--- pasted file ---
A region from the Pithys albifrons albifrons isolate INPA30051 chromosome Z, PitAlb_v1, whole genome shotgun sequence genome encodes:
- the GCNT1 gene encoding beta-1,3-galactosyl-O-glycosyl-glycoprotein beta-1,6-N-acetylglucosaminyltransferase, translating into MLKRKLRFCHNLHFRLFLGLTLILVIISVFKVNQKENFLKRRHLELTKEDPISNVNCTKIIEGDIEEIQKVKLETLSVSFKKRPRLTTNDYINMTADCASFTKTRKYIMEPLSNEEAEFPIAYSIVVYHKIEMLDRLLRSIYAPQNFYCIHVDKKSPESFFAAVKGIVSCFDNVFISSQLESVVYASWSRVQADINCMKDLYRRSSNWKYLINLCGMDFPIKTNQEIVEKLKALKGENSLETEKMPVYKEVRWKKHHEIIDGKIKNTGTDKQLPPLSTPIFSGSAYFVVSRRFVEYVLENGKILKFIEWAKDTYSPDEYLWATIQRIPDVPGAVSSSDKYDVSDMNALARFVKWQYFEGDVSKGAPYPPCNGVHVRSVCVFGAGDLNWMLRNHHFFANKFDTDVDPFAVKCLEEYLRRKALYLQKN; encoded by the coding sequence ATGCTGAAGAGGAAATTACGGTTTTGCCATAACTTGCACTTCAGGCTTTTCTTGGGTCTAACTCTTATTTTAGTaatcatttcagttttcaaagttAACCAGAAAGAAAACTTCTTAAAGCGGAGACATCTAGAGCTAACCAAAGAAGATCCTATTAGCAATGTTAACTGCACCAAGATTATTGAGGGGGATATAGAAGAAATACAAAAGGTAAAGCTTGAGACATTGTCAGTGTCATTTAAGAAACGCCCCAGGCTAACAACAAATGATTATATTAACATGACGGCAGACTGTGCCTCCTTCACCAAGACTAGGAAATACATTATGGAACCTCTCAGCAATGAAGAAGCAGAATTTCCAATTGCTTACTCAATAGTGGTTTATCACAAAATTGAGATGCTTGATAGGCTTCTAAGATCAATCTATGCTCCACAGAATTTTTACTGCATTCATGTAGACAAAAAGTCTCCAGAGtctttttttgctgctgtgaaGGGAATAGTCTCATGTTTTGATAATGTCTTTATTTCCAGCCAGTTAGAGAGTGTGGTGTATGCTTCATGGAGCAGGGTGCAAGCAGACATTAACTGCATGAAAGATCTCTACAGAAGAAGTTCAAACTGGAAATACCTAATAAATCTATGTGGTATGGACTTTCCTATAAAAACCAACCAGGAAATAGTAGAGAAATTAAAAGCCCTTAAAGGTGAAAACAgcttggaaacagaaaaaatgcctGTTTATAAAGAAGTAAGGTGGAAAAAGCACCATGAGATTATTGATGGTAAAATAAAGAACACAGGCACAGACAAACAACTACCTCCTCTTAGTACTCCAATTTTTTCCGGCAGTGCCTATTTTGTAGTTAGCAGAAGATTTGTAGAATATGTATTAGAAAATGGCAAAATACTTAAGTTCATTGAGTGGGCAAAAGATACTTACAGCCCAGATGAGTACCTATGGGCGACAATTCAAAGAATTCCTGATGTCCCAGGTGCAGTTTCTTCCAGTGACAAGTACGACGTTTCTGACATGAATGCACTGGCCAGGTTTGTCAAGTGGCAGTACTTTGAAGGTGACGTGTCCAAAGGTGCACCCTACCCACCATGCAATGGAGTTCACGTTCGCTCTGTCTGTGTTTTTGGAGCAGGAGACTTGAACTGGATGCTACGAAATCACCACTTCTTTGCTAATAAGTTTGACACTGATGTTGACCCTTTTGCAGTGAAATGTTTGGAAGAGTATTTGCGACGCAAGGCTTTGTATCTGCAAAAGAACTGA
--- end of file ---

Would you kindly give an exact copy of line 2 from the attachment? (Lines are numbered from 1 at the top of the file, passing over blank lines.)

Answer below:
- the GCNT1 gene encoding beta-1,3-galactosyl-O-glycosyl-glycoprotein beta-1,6-N-acetylglucosaminyltransferase, translating into MLKRKLRFCHNLHFRLFLGLTLILVIISVFKVNQKENFLKRRHLELTKEDPISNVNCTKIIEGDIEEIQKVKLETLSVSFKKRPRLTTNDYINMTADCASFTKTRKYIMEPLSNEEAEFPIAYSIVVYHKIEMLDRLLRSIYAPQNFYCIHVDKKSPESFFAAVKGIVSCFDNVFISSQLESVVYASWSRVQADINCMKDLYRRSSNWKYLINLCGMDFPIKTNQEIVEKLKALKGENSLETEKMPVYKEVRWKKHHEIIDGKIKNTGTDKQLPPLSTPIFSGSAYFVVSRRFVEYVLENGKILKFIEWAKDTYSPDEYLWATIQRIPDVPGAVSSSDKYDVSDMNALARFVKWQYFEGDVSKGAPYPPCNGVHVRSVCVFGAGDLNWMLRNHHFFANKFDTDVDPFAVKCLEEYLRRKALYLQKN; encoded by the coding sequence ATGCTGAAGAGGAAATTACGGTTTTGCCATAACTTGCACTTCAGGCTTTTCTTGGGTCTAACTCTTATTTTAGTaatcatttcagttttcaaagttAACCAGAAAGAAAACTTCTTAAAGCGGAGACATCTAGAGCTAACCAAAGAAGATCCTATTAGCAATGTTAACTGCACCAAGATTATTGAGGGGGATATAGAAGAAATACAAAAGGTAAAGCTTGAGACATTGTCAGTGTCATTTAAGAAACGCCCCAGGCTAACAACAAATGATTATATTAACATGACGGCAGACTGTGCCTCCTTCACCAAGACTAGGAAATACATTATGGAACCTCTCAGCAATGAAGAAGCAGAATTTCCAATTGCTTACTCAATAGTGGTTTATCACAAAATTGAGATGCTTGATAGGCTTCTAAGATCAATCTATGCTCCACAGAATTTTTACTGCATTCATGTAGACAAAAAGTCTCCAGAGtctttttttgctgctgtgaaGGGAATAGTCTCATGTTTTGATAATGTCTTTATTTCCAGCCAGTTAGAGAGTGTGGTGTATGCTTCATGGAGCAGGGTGCAAGCAGACATTAACTGCATGAAAGATCTCTACAGAAGAAGTTCAAACTGGAAATACCTAATAAATCTATGTGGTATGGACTTTCCTATAAAAACCAACCAGGAAATAGTAGAGAAATTAAAAGCCCTTAAAGGTGAAAACAgcttggaaacagaaaaaatgcctGTTTATAAAGAAGTAAGGTGGAAAAAGCACCATGAGATTATTGATGGTAAAATAAAGAACACAGGCACAGACAAACAACTACCTCCTCTTAGTACTCCAATTTTTTCCGGCAGTGCCTATTTTGTAGTTAGCAGAAGATTTGTAGAATATGTATTAGAAAATGGCAAAATACTTAAGTTCATTGAGTGGGCAAAAGATACTTACAGCCCAGATGAGTACCTATGGGCGACAATTCAAAGAATTCCTGATGTCCCAGGTGCAGTTTCTTCCAGTGACAAGTACGACGTTTCTGACATGAATGCACTGGCCAGGTTTGTCAAGTGGCAGTACTTTGAAGGTGACGTGTCCAAAGGTGCACCCTACCCACCATGCAATGGAGTTCACGTTCGCTCTGTCTGTGTTTTTGGAGCAGGAGACTTGAACTGGATGCTACGAAATCACCACTTCTTTGCTAATAAGTTTGACACTGATGTTGACCCTTTTGCAGTGAAATGTTTGGAAGAGTATTTGCGACGCAAGGCTTTGTATCTGCAAAAGAACTGA